By Peter Chawaga
In the wake of ongoing source water scarcity, one of the country’s most critical — and critically stressed — drinking water sources will soon benefit from mandatory conservation measures.
“Arizona, Nevada and Mexico will be required to take less water from the Colorado River for the first time next year under a set of agreements that aim to keep enough water in Lake Mead to reduce the risk of a crash,” according to USA Today. “The federal Bureau of Reclamation activated the mandatory reductions in water deliveries [earlier this month] when it released projections showing that as of Jan. 1, the level of Lake Mead will sit just below a threshold that triggers the cuts.”
The agreed-upon cuts stem from the Lower Basin Drought Contingency Plan (DCP), a deal including Arizona, Nevada, Mexico, and California to reduce water consumption if and when supplies become too stressed. Water levels in Lake Mead have now been determined to reach the threshold for “Tier Zero” cuts under the plan.
“At the end of 2019, the projected Lake Mead elevation — the measuring stick for whether there is a shortage declaration on the river for 2020 — is just shy of [1,090 feet],” according to the Central Arizona Project, a renewable water supply center. “And, for the first time, the Lower Colorado River Basin will formally implement reductions outlined in the DCP at the new Tier Zero beginning January 2020.”
Even deeper cuts would have been triggered last year were it not for particularly heavy snow across the Rocky Mountains, which brought reservoir levels up. But even with that fortunate snowfall, regions that depend on the Colorado River will be making significant changes.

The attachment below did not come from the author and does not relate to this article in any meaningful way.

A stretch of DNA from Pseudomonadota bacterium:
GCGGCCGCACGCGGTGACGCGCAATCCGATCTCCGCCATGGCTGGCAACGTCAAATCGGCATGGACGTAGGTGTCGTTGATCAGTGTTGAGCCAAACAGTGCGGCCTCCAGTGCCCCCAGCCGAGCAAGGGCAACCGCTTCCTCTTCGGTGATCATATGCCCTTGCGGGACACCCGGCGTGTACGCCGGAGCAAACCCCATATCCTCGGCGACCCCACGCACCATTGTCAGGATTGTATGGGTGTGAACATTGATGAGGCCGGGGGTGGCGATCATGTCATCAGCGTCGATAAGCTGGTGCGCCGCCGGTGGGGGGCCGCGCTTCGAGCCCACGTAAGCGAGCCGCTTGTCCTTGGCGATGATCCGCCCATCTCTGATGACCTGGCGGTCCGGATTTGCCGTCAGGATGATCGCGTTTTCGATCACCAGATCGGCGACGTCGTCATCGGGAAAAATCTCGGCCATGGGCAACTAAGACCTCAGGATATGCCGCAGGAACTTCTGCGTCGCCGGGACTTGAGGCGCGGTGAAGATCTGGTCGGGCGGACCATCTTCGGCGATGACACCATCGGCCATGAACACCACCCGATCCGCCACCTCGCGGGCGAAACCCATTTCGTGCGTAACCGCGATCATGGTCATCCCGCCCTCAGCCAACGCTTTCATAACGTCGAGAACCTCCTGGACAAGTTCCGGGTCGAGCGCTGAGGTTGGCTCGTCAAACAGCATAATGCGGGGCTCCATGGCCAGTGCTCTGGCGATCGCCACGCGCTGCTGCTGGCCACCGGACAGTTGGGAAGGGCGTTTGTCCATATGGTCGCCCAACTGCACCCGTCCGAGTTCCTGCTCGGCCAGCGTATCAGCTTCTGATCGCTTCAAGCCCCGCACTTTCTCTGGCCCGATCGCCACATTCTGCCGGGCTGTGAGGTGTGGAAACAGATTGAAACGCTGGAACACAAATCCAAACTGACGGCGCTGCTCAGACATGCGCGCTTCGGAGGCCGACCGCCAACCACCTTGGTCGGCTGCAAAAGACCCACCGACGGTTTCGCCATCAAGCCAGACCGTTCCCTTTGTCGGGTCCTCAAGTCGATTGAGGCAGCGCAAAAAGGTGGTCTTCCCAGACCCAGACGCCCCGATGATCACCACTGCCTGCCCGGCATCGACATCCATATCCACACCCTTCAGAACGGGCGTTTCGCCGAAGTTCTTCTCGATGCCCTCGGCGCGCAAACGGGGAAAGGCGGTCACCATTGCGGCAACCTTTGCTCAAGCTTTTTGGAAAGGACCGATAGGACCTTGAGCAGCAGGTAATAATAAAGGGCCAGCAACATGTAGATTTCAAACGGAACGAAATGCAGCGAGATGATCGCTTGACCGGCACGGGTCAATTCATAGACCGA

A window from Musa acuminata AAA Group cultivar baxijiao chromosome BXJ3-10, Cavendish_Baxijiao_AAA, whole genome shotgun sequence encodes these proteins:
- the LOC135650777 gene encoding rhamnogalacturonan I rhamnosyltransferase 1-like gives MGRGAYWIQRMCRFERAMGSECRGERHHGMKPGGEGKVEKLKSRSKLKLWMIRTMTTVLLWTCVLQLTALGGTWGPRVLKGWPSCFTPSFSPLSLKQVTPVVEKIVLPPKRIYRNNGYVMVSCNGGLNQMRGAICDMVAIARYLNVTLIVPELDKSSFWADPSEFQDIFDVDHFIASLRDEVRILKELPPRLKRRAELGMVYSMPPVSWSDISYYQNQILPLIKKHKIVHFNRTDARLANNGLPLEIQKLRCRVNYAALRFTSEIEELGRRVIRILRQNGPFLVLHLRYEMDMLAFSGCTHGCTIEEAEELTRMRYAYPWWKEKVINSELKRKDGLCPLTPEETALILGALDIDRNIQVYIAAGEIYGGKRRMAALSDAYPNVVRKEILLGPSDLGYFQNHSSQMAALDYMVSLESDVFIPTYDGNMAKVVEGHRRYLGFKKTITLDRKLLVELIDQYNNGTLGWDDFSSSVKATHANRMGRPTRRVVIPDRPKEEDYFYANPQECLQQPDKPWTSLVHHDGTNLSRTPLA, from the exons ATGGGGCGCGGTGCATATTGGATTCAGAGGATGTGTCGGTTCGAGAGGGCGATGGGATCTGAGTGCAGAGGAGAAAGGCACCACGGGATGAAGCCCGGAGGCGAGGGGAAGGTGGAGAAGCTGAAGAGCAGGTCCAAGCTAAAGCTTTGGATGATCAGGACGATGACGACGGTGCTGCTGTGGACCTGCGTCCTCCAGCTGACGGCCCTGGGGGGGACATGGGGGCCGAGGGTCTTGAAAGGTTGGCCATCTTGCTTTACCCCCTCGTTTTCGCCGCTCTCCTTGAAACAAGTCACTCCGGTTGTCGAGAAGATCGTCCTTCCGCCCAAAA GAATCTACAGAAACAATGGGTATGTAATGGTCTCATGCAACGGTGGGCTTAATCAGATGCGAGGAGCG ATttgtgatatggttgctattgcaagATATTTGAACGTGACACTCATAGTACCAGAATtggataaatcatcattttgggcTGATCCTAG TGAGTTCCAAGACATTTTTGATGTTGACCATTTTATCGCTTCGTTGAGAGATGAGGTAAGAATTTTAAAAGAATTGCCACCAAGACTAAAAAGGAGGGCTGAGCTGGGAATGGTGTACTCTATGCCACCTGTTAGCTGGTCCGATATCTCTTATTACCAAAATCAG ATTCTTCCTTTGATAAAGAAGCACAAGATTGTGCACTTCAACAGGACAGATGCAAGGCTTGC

“Arizona will see a cut of 192,000 acre-feet in water deliveries next year, or 6.9% of its total allotment of 2.8 million acre-feet,” per USA Today. “Nevada’s share will be reduced by 8,000 acre-feet, while Mexico’s will take 41,000 acre-feet less. That water will remain in Lake Mead, and will only be recovered once the reservoir rises above an elevation of 1,100 feet.”
It’s certainly possible that levels in Lake Mead will get lower before they recover, though the DCP may be a real solution to source water scarcity. The conservation efforts are heartening, but drought is a powerful factor working against them.
“It’s the beginning of a solution and it’s also the beginning of the real problem,” climate scientist Brad Udall told USA Today. “I mean, as much as we’ve seen this problem in the last 20 years, the climate models really project a grim future with regard to temperatures.”
To read more about how drinking water systems contend with ongoing drought, visit Water Online’s Water Scarcity Solutions Center.